Haze Gray Photo Feature

Great White Fleet Auxiliaries

These seldom-seen auxiliaries supplied and supported the fleet during its long voyage. All of these ships were former civilian vessels, acquired by the Government to supplement the fleet during the Spanish-American War. They were the predecessors to the vast fleets of auxiliaries which were a feature of the US Navy during and after WWII.

Stores Ship Culgoa
Lt. Commander John B. Patton
Culgoa was built for commercial service in 1889. After being purchased by the Navy, she served in the western Pacific area until 1901, then shifted to the Atlantic, where she served for most of her career. She decommissioned in 1921 and sold in the following year.
Stores Ship Glacier
Commander William S. Hogg
Glacier was built for commercial service in 1891, named Port Chalmers, and was renamed Glacier soon after the Navy purchased her. She was detached from the Great White Fleet at Cavite in October 1908, and served primarily in the Pacific for the remainder of her career. The old ship was decommissioned in 1922, and sold the same year. At right: A boat and crew from Glacier.
Repair Ship Panther
Commander Valentine S. Nelson
This ship started life as a passenger liner named Austin, and was acquired by the Navy as an auxiliary cruiser. After the war most of her time was spent in reserve and as a station ship before being outfitted as a repair ship for the world cruise. She finished life as a destroyer tender, and was sold in 1923. At right: Panther's machine shop crew.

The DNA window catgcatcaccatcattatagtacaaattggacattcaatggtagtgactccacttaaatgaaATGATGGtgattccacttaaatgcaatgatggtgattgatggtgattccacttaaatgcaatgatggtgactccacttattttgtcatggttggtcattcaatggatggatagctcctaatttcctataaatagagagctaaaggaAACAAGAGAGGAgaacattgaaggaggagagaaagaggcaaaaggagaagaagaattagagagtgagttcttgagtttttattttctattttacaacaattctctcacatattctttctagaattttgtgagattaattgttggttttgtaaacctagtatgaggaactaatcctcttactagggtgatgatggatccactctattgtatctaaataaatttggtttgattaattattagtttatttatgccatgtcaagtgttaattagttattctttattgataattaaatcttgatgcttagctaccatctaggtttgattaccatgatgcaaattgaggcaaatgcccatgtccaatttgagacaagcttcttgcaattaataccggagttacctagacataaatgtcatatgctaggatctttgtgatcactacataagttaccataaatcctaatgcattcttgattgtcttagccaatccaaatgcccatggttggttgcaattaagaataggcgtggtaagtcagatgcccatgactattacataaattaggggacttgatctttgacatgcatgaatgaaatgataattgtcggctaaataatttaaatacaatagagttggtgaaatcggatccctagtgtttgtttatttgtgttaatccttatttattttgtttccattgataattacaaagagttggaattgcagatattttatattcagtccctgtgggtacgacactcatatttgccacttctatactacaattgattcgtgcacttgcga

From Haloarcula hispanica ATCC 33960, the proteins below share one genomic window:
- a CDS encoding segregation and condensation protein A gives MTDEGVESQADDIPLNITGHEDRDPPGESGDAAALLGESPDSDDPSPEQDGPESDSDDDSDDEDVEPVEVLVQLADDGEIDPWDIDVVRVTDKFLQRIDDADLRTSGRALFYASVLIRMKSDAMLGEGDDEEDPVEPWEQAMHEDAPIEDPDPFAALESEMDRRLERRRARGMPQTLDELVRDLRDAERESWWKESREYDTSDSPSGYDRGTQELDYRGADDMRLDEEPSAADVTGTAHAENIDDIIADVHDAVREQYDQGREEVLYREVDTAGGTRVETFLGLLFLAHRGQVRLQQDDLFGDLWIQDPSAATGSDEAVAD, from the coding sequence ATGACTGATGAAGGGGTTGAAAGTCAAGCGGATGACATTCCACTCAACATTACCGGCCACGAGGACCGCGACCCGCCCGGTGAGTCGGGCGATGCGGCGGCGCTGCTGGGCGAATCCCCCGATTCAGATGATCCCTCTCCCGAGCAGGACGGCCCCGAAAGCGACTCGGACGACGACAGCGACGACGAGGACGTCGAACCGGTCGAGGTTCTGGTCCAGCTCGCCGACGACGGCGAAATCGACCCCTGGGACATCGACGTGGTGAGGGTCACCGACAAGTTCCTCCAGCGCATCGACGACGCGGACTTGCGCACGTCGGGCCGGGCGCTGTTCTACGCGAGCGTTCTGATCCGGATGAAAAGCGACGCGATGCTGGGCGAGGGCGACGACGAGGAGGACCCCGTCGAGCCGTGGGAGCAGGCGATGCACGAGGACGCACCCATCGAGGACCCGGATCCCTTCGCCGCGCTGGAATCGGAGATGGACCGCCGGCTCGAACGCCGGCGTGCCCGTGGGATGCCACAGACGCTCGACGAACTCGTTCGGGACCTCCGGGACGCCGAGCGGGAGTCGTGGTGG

Yacht Yankton
Lt. Walter R. Gherardi, later Lt. Commander Charles B. McVay
This yacht, although of no military use whatsoever, was brought along for use in ceremonies and as a status symbol. She had been built as the yacht Penelope in 1893, and was purchased by the Navy in 1898 as a patrol ship. She was sold into commercial service in 1921, spent time as a rumrunner, and was eventually scrapped in 1930.
Hospital Ship Relief
Surgeon Charles F. Stokes
Built as the passenger liner John English, this ship was purchased by the Army for service as a hospital ship in 1898. She was transferred to the Navy in 1902 and was recommissioned in 1908 to support the world cruise. She joined the fleet in California early in 1908, but only made it to the Philippines before being detached in November 1908. Damaged by a storm while attempting to return to the US, she spent the next 11 years at Olongapo, PI, as a stationary floating hospital, eventually renamed Repose. Sold into merchant service in 1919, she apparently became a war loss during WWII.

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